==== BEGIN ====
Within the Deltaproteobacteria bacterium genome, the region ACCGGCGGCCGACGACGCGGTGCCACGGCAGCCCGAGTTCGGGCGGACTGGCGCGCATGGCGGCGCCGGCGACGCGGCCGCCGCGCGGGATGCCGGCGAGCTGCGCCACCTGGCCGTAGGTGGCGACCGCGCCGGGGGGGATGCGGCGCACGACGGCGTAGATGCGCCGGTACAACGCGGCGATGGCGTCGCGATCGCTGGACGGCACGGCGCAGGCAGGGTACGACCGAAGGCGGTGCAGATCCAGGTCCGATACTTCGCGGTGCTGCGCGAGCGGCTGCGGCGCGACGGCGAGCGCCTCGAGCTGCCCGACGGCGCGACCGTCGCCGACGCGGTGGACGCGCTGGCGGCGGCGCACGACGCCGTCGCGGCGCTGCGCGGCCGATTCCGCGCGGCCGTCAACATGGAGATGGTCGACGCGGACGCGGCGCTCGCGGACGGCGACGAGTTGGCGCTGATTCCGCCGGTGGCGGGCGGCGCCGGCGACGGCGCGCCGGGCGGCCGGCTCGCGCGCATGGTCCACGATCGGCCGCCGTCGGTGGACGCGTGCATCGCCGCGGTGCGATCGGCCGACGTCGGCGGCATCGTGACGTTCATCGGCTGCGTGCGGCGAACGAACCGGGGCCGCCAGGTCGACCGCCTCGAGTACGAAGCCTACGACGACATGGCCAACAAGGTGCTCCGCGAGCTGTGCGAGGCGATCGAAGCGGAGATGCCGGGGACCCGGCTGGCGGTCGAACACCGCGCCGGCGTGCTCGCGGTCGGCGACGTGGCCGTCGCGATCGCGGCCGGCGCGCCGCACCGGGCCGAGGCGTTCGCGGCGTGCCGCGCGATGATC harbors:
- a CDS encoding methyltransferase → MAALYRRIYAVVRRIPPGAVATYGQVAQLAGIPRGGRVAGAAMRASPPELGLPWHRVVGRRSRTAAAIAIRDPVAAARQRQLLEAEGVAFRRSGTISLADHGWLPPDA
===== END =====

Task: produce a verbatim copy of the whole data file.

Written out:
Within the Deltaproteobacteria bacterium genome, the region ACCGGCGGCCGACGACGCGGTGCCACGGCAGCCCGAGTTCGGGCGGACTGGCGCGCATGGCGGCGCCGGCGACGCGGCCGCCGCGCGGGATGCCGGCGAGCTGCGCCACCTGGCCGTAGGTGGCGACCGCGCCGGGGGGGATGCGGCGCACGACGGCGTAGATGCGCCGGTACAACGCGGCGATGGCGTCGCGATCGCTGGACGGCACGGCGCAGGCAGGGTACGACCGAAGGCGGTGCAGATCCAGGTCCGATACTTCGCGGTGCTGCGCGAGCGGCTGCGGCGCGACGGCGAGCGCCTCGAGCTGCCCGACGGCGCGACCGTCGCCGACGCGGTGGACGCGCTGGCGGCGGCGCACGACGCCGTCGCGGCGCTGCGCGGCCGATTCCGCGCGGCCGTCAACATGGAGATGGTCGACGCGGACGCGGCGCTCGCGGACGGCGACGAGTTGGCGCTGATTCCGCCGGTGGCGGGCGGCGCCGGCGACGGCGCGCCGGGCGGCCGGCTCGCGCGCATGGTCCACGATCGGCCGCCGTCGGTGGACGCGTGCATCGCCGCGGTGCGATCGGCCGACGTCGGCGGCATCGTGACGTTCATCGGCTGCGTGCGGCGAACGAACCGGGGCCGCCAGGTCGACCGCCTCGAGTACGAAGCCTACGACGACATGGCCAACAAGGTGCTCCGCGAGCTGTGCGAGGCGATCGAAGCGGAGATGCCGGGGACCCGGCTGGCGGTCGAACACCGCGCCGGCGTGCTCGCGGTCGGCGACGTGGCCGTCGCGATCGCGGCCGGCGCGCCGCACCGGGCCGAGGCGTTCGCGGCGTGCCGCGCGATGATC harbors:
- a CDS encoding methyltransferase → MAALYRRIYAVVRRIPPGAVATYGQVAQLAGIPRGGRVAGAAMRASPPELGLPWHRVVGRRSRTAAAIAIRDPVAAARQRQLLEAEGVAFRRSGTISLADHGWLPPDA